Who vs. Whom

I had a couple of great English teachers in high school, one of whom was Miss Latham. Miss Alfrava Latham. She was a character.  She hand-made her clothes, wore black patent leather shoes with a square silver buckle that looked like something a Pilgrim would wear and loved to read cookbooks. She was also a tough, tough teacher.

Tough, but clear. She always had little tricks for us to remember some of the more difficult rules of grammar. One that I use to this day is one that helps me tackle the who vs. whom problem.

There’s an easy way to remember when you should use either word. Ask yourself if you could hypothetically answer your question with him. Let me give you an example:

Who/Whom should we invite to the study group? Since you could hypothetically answer the question with, “We should invite him,” whom would be the correct word choice.

Who/Whom is invited to the study group? The answer to this question is, “He is going to the study group,” not, “Him is going to the study group,” so the correct word choice is who.

Need an even easier way to remember which is correct? Whom and him end in m. If you can answer the question with him, you know the correct word choice is whom.

If you must know the reason this trick works, it’s because the answer you give to the above-type questions helps you determine whether the pronoun refers to an object. Him is an object pronoun. Think of yourself pointing out the person (him) as though he was an object. If you can’t do that, then who is correct.

I don’t know what’s happened with Miss Latham since my high school days, but I do know that what she taught me stuck with me.

If this post has helped you, give a little look skyward and say a quick, “Thank you,” to Miss Latham.



Does it breathe? That vs. Who

You know the sound fingernails make when scratched across a blackboard? Makes you cringe, doesn’t it? Well, it doesn’t make me cringe. What makes me cringe is when people, authors and journalists especially, misuse words when they really should know better.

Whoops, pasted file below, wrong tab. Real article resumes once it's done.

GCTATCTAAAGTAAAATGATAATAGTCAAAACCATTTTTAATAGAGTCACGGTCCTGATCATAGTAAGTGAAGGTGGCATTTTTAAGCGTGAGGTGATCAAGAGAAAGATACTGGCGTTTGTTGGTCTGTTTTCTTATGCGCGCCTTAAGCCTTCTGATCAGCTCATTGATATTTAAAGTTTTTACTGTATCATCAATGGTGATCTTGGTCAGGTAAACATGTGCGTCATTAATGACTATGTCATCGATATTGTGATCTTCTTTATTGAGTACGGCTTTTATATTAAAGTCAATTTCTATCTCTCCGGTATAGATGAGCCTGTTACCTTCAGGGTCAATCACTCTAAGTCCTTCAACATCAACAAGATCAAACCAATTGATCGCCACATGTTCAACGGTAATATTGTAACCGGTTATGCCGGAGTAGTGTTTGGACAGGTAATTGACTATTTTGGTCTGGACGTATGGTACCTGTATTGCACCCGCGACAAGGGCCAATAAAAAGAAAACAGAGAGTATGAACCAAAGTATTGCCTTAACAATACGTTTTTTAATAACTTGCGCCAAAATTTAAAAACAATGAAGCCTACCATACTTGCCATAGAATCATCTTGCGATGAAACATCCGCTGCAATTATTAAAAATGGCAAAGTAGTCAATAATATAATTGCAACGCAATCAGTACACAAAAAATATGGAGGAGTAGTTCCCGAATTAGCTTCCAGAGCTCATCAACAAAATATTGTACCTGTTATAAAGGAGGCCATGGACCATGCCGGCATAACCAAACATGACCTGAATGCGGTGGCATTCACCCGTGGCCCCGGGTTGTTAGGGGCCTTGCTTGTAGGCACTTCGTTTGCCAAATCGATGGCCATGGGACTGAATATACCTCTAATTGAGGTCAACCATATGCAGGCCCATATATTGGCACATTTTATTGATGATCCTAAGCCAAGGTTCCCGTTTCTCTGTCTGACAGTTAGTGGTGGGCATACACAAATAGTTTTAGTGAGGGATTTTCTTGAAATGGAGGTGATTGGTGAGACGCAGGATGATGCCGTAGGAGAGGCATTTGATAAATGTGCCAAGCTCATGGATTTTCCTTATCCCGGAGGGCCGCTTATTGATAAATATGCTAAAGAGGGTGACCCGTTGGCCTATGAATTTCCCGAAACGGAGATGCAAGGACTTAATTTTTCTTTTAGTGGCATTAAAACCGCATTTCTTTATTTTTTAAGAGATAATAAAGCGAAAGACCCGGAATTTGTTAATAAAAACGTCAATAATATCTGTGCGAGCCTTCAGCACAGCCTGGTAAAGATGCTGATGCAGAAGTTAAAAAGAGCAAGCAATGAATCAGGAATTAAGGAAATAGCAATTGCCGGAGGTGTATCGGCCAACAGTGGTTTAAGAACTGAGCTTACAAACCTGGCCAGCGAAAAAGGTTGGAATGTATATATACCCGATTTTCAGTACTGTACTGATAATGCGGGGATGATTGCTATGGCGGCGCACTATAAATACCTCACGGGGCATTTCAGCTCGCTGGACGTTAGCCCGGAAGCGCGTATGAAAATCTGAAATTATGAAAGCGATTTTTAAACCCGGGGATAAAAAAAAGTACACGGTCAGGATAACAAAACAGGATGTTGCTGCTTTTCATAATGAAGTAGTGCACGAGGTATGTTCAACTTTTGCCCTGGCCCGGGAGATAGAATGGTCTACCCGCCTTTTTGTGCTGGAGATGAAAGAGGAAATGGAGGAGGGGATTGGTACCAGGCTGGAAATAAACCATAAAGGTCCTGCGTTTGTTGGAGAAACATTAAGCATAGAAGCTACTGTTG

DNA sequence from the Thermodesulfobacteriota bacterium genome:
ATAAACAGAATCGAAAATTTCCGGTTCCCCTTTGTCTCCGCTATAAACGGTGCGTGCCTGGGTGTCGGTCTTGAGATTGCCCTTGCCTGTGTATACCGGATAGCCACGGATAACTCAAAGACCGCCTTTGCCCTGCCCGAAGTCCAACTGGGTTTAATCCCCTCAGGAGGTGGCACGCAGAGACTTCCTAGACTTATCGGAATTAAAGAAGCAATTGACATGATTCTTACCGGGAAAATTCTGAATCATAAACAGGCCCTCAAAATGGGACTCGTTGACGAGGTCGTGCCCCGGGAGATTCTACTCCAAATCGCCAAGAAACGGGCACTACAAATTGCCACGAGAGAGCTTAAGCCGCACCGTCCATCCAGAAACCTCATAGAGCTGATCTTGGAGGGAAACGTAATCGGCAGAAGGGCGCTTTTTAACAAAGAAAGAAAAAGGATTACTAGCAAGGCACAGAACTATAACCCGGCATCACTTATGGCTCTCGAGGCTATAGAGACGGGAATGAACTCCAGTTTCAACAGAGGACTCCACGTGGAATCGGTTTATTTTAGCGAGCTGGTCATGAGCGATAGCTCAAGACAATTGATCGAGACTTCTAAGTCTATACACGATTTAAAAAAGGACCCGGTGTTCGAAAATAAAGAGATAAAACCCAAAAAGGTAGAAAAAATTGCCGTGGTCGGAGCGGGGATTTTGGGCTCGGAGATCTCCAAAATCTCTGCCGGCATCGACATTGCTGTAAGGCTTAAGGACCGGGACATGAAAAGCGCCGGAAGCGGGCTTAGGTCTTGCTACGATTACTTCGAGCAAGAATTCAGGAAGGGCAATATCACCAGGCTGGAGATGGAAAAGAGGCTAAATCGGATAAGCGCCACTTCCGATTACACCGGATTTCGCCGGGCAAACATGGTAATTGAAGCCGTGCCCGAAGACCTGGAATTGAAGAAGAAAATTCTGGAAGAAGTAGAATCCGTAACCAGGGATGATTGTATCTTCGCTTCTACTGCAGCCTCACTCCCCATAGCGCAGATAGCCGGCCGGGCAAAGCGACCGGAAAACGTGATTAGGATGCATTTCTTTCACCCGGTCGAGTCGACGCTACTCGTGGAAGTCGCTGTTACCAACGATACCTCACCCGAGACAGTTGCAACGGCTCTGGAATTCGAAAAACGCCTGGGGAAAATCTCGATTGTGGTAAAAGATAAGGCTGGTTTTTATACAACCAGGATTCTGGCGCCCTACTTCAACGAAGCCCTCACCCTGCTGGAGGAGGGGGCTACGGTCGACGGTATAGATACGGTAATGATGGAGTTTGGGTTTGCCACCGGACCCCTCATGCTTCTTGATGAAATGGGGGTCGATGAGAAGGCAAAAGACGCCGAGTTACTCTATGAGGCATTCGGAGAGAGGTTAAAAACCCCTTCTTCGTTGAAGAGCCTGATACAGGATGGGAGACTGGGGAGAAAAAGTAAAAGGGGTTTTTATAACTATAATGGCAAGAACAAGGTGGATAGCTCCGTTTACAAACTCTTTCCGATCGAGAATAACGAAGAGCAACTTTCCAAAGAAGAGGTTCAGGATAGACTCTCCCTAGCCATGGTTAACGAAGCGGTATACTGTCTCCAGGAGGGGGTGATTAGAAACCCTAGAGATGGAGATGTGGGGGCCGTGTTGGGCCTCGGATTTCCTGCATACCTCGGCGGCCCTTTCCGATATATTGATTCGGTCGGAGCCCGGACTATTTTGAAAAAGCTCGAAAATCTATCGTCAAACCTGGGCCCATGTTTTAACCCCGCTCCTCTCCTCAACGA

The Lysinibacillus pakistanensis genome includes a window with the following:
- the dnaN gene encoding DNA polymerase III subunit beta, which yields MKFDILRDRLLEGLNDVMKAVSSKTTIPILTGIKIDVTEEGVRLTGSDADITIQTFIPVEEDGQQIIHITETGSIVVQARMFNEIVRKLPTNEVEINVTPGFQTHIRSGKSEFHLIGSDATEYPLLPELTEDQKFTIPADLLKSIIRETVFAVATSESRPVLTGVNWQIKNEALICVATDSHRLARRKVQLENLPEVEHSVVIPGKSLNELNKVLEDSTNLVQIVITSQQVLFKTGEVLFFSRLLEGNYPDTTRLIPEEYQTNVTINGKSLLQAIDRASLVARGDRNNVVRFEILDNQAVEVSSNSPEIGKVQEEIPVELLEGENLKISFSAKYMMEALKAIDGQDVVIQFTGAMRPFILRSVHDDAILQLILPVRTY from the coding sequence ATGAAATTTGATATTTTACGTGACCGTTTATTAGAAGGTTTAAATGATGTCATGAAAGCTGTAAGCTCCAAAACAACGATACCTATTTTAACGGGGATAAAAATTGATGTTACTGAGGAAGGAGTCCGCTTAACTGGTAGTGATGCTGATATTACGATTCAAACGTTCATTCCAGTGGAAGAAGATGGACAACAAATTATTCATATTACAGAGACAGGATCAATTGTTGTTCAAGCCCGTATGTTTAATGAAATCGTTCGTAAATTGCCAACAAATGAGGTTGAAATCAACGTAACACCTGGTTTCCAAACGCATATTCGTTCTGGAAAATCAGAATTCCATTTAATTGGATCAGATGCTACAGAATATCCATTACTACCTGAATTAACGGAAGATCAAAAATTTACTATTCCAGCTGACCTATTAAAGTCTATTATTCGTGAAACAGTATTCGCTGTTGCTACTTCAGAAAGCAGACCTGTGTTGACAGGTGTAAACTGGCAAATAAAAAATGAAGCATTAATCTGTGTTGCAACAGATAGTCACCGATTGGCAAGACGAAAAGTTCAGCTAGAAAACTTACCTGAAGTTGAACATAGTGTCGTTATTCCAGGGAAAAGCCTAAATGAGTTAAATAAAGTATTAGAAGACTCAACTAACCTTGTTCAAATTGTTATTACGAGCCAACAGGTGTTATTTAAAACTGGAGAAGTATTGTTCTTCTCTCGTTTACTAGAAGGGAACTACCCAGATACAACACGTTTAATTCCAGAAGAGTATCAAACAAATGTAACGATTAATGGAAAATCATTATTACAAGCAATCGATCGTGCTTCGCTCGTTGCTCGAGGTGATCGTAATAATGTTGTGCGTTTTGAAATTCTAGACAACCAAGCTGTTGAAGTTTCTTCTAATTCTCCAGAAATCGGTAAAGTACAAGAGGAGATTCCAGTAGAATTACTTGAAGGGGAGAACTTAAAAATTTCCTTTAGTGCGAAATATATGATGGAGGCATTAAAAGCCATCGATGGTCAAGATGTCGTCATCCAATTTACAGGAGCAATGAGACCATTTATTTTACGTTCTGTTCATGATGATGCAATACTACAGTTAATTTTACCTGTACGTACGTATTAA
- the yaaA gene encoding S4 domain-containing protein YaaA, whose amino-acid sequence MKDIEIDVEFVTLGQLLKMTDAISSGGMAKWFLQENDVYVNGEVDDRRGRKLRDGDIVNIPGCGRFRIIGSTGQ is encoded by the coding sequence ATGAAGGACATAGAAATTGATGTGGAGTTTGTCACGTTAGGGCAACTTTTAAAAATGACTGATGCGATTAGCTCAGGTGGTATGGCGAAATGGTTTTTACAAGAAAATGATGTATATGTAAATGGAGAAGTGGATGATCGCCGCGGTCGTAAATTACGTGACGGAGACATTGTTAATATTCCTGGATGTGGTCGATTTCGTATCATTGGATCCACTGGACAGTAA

When I’m editing, one of the first things I do is take out my list. I have a list of words and phrases that are most often misused, and I do a search-and-replace on every manuscript before I do the first read-through. If I didn’t, my eyeballs would be permanently focused on the back of my head.

I just don’t understand how writers can make such simple errors time and again. What’s worse is that I can’t believe the mistakes get past editing.

My current head-shaker is the use of “that” when “who” is obviously the correct word.

Turn on any show and listen to what the characters are saying. How many times does the script call for the actor to say something like: “Anyone that does that is crazy.” Anyone ‘that’. That? No. Who. Anyone ‘who’. Gawdalmighty, someone please grab hold of the nearest scriptwriter and shake him. I’m way past tired of hearing that mistake on television. I curse the characters now, and it’s getting a little embarrassing.

Listen to the news. How many times do you hear anchors talk about people “that” have done something? Even my beloved Anderson Cooper has made the error. I could only shake my head and turn away. For shame, Andy. For shame.

Read the news, books, journals. You’ll find the error everywhere. Really. You will.

Which brings me back to why I’m writing this rant in the first place. I want to help you not make this mistake. I want to help you make your editor just a bit happier with you than she is with every other writer whose work crosses her desk.

I’m going to give you a simple tool to remember which word is applicable. It’s easy. Just ask yourself if the object being referred to can breathe. If it can, use ‘who’. Whether the word is a name, title, pronoun, the correct word is ‘who’.

“Pets who are spayed have a better chance at a healthy life.”

“Presidents who listen to their citizenry and act accordingly do better in polls.”

“Writers who think as they write make editors very happy.”

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Copyright © 2010 Diane Faulkner.  All rights reserved worldwide, including the right of reproduction in whole or in part in any form.

Reproduction or transmission of any part of this work by any means, electronic or mechanical, including photocopying, beyond that permitted by Copyright Law, without the express permission of the author, is prohibited.

Text:  Copyright © 2010 Diane Faulkner.  All rights reserved worldwide.  Crabby Copy Editor™ and related trademarks appearing on this website are the property of Diane Faulkner.

Photo:  Copyright © 2010 Devany Vickery-Davidson.  All rights reserved worldwide.  Used with permission.